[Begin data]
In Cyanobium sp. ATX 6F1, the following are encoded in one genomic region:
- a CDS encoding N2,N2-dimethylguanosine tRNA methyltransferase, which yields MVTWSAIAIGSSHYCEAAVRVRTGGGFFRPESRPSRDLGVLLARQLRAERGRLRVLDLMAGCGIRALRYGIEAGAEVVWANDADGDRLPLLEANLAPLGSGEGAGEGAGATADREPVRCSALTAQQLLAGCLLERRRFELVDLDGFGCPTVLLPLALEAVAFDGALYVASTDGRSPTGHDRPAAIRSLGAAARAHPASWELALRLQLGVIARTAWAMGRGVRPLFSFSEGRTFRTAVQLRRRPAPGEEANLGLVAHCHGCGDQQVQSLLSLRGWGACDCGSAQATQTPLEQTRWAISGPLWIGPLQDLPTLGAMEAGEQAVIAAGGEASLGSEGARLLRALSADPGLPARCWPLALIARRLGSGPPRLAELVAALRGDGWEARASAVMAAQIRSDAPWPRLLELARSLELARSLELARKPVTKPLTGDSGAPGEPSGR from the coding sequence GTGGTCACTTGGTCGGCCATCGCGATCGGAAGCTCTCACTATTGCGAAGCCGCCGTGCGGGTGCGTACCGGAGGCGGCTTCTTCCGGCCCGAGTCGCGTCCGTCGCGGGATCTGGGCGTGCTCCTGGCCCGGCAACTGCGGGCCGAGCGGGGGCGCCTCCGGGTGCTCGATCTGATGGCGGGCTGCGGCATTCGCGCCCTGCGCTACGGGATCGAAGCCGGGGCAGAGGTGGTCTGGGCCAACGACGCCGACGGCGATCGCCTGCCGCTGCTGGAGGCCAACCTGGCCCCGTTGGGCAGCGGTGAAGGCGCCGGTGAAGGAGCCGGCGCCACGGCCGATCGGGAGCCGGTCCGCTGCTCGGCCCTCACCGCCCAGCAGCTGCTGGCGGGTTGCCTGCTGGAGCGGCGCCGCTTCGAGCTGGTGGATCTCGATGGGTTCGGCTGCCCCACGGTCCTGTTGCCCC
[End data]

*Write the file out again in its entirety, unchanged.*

In Cyanobium sp. ATX 6F1, the following are encoded in one genomic region:
- a CDS encoding N2,N2-dimethylguanosine tRNA methyltransferase, which yields MVTWSAIAIGSSHYCEAAVRVRTGGGFFRPESRPSRDLGVLLARQLRAERGRLRVLDLMAGCGIRALRYGIEAGAEVVWANDADGDRLPLLEANLAPLGSGEGAGEGAGATADREPVRCSALTAQQLLAGCLLERRRFELVDLDGFGCPTVLLPLALEAVAFDGALYVASTDGRSPTGHDRPAAIRSLGAAARAHPASWELALRLQLGVIARTAWAMGRGVRPLFSFSEGRTFRTAVQLRRRPAPGEEANLGLVAHCHGCGDQQVQSLLSLRGWGACDCGSAQATQTPLEQTRWAISGPLWIGPLQDLPTLGAMEAGEQAVIAAGGEASLGSEGARLLRALSADPGLPARCWPLALIARRLGSGPPRLAELVAALRGDGWEARASAVMAAQIRSDAPWPRLLELARSLELARSLELARKPVTKPLTGDSGAPGEPSGR from the coding sequence GTGGTCACTTGGTCGGCCATCGCGATCGGAAGCTCTCACTATTGCGAAGCCGCCGTGCGGGTGCGTACCGGAGGCGGCTTCTTCCGGCCCGAGTCGCGTCCGTCGCGGGATCTGGGCGTGCTCCTGGCCCGGCAACTGCGGGCCGAGCGGGGGCGCCTCCGGGTGCTCGATCTGATGGCGGGCTGCGGCATTCGCGCCCTGCGCTACGGGATCGAAGCCGGGGCAGAGGTGGTCTGGGCCAACGACGCCGACGGCGATCGCCTGCCGCTGCTGGAGGCCAACCTGGCCCCGTTGGGCAGCGGTGAAGGCGCCGGTGAAGGAGCCGGCGCCACGGCCGATCGGGAGCCGGTCCGCTGCTCGGCCCTCACCGCCCAGCAGCTGCTGGCGGGTTGCCTGCTGGAGCGGCGCCGCTTCGAGCTGGTGGATCTCGATGGGTTCGGCTGCCCCACGGTCCTGTTGCCCC